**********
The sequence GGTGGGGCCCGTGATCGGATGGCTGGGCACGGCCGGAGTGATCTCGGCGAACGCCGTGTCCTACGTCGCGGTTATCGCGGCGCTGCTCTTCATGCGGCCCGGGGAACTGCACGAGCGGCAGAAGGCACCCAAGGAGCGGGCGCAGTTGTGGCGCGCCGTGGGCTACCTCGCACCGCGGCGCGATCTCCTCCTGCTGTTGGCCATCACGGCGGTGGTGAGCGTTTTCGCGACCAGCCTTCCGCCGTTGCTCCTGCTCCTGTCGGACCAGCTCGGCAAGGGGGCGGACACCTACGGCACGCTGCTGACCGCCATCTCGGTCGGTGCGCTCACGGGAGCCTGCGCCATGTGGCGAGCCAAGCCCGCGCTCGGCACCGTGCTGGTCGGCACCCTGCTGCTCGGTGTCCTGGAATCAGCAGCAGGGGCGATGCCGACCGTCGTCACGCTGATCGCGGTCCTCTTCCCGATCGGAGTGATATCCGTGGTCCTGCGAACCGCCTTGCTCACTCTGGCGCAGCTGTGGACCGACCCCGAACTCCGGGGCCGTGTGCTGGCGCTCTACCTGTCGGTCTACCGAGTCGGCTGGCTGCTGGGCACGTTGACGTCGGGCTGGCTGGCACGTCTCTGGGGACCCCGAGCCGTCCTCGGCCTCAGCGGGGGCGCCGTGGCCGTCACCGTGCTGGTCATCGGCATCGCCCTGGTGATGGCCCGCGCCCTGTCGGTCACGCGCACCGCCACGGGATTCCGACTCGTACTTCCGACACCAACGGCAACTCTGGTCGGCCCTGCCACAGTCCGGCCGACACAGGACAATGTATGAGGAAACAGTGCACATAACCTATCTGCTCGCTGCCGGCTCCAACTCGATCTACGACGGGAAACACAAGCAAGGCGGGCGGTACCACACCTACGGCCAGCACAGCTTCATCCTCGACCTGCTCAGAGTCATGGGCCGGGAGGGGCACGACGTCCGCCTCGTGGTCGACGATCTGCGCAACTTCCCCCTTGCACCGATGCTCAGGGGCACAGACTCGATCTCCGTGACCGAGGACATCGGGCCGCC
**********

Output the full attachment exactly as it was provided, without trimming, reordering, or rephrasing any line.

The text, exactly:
The sequence GGTGGGGCCCGTGATCGGATGGCTGGGCACGGCCGGAGTGATCTCGGCGAACGCCGTGTCCTACGTCGCGGTTATCGCGGCGCTGCTCTTCATGCGGCCCGGGGAACTGCACGAGCGGCAGAAGGCACCCAAGGAGCGGGCGCAGTTGTGGCGCGCCGTGGGCTACCTCGCACCGCGGCGCGATCTCCTCCTGCTGTTGGCCATCACGGCGGTGGTGAGCGTTTTCGCGACCAGCCTTCCGCCGTTGCTCCTGCTCCTGTCGGACCAGCTCGGCAAGGGGGCGGACACCTACGGCACGCTGCTGACCGCCATCTCGGTCGGTGCGCTCACGGGAGCCTGCGCCATGTGGCGAGCCAAGCCCGCGCTCGGCACCGTGCTGGTCGGCACCCTGCTGCTCGGTGTCCTGGAATCAGCAGCAGGGGCGATGCCGACCGTCGTCACGCTGATCGCGGTCCTCTTCCCGATCGGAGTGATATCCGTGGTCCTGCGAACCGCCTTGCTCACTCTGGCGCAGCTGTGGACCGACCCCGAACTCCGGGGCCGTGTGCTGGCGCTCTACCTGTCGGTCTACCGAGTCGGCTGGCTGCTGGGCACGTTGACGTCGGGCTGGCTGGCACGTCTCTGGGGACCCCGAGCCGTCCTCGGCCTCAGCGGGGGCGCCGTGGCCGTCACCGTGCTGGTCATCGGCATCGCCCTGGTGATGGCCCGCGCCCTGTCGGTCACGCGCACCGCCACGGGATTCCGACTCGTACTTCCGACACCAACGGCAACTCTGGTCGGCCCTGCCACAGTCCGGCCGACACAGGACAATGTATGAGGAAACAGTGCACATAACCTATCTGCTCGCTGCCGGCTCCAACTCGATCTACGACGGGAAACACAAGCAAGGCGGGCGGTACCACACCTACGGCCAGCACAGCTTCATCCTCGACCTGCTCAGAGTCATGGGCCGGGAGGGGCACGACGTCCGCCTCGTGGTCGACGATCTGCGCAACTTCCCCCTTGCACCGATGCTCAGGGGCACAGACTCGATCTCCGTGACCGAGGACATCGGGCCGCC